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Publication numberUS2815601 A
Publication typeGrant
Publication dateDec 10, 1957
Filing dateApr 12, 1955
Priority dateApr 12, 1955
Publication numberUS 2815601 A, US 2815601A, US-A-2815601, US2815601 A, US2815601A
InventorsJr George D Hough
Original AssigneeNorth Star Varnish Company
Export CitationBiBTeX, EndNote, RefMan
External Links: USPTO, USPTO Assignment, Espacenet
Wood graining device
US 2815601 A
Abstract  available in
Images(1)
Previous page
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Claims  available in
Description  (OCR text may contain errors)

Dec. 10, 1957 G. D. HOUGH, JR

WOOD GRAINING DEVICE Filed April 12, 1955 Star Varnish of Minnesota Application April 12, 1955, serial No. soirsso Claims. cl. 41-5.!)

Company, St. Paul, Minx, a corporation This invention relates to a wood graining device, and more particularly to a manually operable article for creating ornamental efiects in the surface of a freshly painted object. p

A number of devices have been proposed for modeling, stippling and forming streaks in paint or a combination of paint layers after such paint has been applied to a surface and before all of it has become dried. Some of these devices employ stiff teeth and some employ resilient teeth. Some are arranged in the nature of a comb and others are more nearly like a brush. In all cases, however, it is largely the skill of the operator which achieves the special effect desired.

All of such prior art graining devices of which I am aware have been provided with rigid bodies having rigid teeth or resilient teeth of such stilf nature as will be adequate to m-ottle or blade wet or partially dried painted surfaces. The prior art devices are intended to be used on large open areas where the skill of the operator can best be evidenced. However, the stiff-backed devices previously used necessarily present but a small portion of their total toothed area where it is desired to employ them in small or cramped areas and upon contoured surfaces.

It is an important object of this invention to overcome the above noted difficulties and to provide a simple and inexpensive device which can be easily manipulated to create a pleasing ornamental grain or textured surface in fresh paint under a large variety of conditions of size and shape of the surface to be ornamentally grained.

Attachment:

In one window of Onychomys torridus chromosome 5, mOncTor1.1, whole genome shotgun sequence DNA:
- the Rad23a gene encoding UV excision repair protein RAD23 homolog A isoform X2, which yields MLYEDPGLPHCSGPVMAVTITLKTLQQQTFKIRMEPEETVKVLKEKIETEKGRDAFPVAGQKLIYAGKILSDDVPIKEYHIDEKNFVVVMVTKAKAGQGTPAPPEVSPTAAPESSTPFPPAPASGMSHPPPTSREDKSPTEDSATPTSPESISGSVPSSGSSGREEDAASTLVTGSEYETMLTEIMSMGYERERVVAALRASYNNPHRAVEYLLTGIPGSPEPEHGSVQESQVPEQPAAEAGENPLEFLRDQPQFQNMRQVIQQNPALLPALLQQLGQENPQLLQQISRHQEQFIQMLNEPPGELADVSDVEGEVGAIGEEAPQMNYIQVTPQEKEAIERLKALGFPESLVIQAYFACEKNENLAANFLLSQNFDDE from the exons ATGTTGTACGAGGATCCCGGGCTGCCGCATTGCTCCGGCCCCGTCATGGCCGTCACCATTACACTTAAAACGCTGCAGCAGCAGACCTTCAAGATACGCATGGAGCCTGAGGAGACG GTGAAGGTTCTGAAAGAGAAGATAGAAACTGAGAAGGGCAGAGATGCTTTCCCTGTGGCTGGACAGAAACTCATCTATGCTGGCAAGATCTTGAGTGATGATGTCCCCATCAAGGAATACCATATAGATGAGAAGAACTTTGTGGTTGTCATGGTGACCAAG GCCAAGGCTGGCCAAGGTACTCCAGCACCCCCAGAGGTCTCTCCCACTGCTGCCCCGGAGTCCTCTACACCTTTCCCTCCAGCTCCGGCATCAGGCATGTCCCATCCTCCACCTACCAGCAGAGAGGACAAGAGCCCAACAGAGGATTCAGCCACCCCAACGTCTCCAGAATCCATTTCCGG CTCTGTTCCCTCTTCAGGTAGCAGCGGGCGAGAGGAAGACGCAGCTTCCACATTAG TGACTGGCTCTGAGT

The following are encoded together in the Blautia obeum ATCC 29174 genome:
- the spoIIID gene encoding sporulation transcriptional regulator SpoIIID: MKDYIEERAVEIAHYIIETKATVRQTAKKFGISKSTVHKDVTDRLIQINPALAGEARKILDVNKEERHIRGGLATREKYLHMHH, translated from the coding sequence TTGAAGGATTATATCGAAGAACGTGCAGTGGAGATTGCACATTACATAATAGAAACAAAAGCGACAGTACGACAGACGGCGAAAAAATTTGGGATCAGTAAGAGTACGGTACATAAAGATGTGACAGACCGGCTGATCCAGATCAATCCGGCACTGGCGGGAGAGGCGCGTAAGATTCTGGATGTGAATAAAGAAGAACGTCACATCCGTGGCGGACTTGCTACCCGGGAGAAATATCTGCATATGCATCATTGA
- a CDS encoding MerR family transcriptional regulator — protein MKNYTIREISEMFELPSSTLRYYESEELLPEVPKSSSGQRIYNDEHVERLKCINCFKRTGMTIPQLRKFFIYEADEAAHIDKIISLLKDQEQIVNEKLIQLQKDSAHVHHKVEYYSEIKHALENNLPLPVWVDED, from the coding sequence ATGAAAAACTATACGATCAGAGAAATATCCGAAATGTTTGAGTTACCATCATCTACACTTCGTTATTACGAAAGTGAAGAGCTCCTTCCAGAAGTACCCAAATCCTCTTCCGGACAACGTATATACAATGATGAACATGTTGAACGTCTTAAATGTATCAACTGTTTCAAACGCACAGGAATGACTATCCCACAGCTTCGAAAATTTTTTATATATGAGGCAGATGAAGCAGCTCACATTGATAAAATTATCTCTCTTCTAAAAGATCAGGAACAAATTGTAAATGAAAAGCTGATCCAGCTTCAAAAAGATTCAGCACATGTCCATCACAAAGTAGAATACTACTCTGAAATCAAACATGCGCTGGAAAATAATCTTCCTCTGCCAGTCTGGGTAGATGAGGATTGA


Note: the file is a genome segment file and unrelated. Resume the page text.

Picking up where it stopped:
It is another object of the invention to provide a graining device having blade or teeth portions which can be applied to small areas and into close quarters 'so as to completely and uniformly grain the surface at all areas thereof.

It is a further object of the invention to provide a device of the class decsribed which has spaced-apart blade members having stiff enough quality to blade the paint and thereby create a graining effect, yet having the blade members mounted in such manner in conjunction with a resilient back member which permit substantial contact with either convex or concave surfaces because the arrangement and spacings between the blades or teeth are such as to permit flexing into theprequire d Contact without the blades themselves flexing to any appreciable degree. H v

These and other objects and advantages of my'inv'e'iition will more fully appear from the following description made in connection with the accompanying drawings wherein like reference characters refer to the same parts throughout the several views and in which:

Figure 1 is an isometric view of my device taken from a position above and forwardly thereof;

Figure 2 is another isometric view of the device taken from a position below and forwardly thereof;

Figure 3 is a vertical section lengthwise of the graining device and taken on the line 3--3 of Figure 1;

Figure 4 is a side view of graining device in its relaxed or normal position; and p g I Figure 5 shows the configuration of my device when it is flexed in one of its directions to present a concave graining area lengthwise of the device. I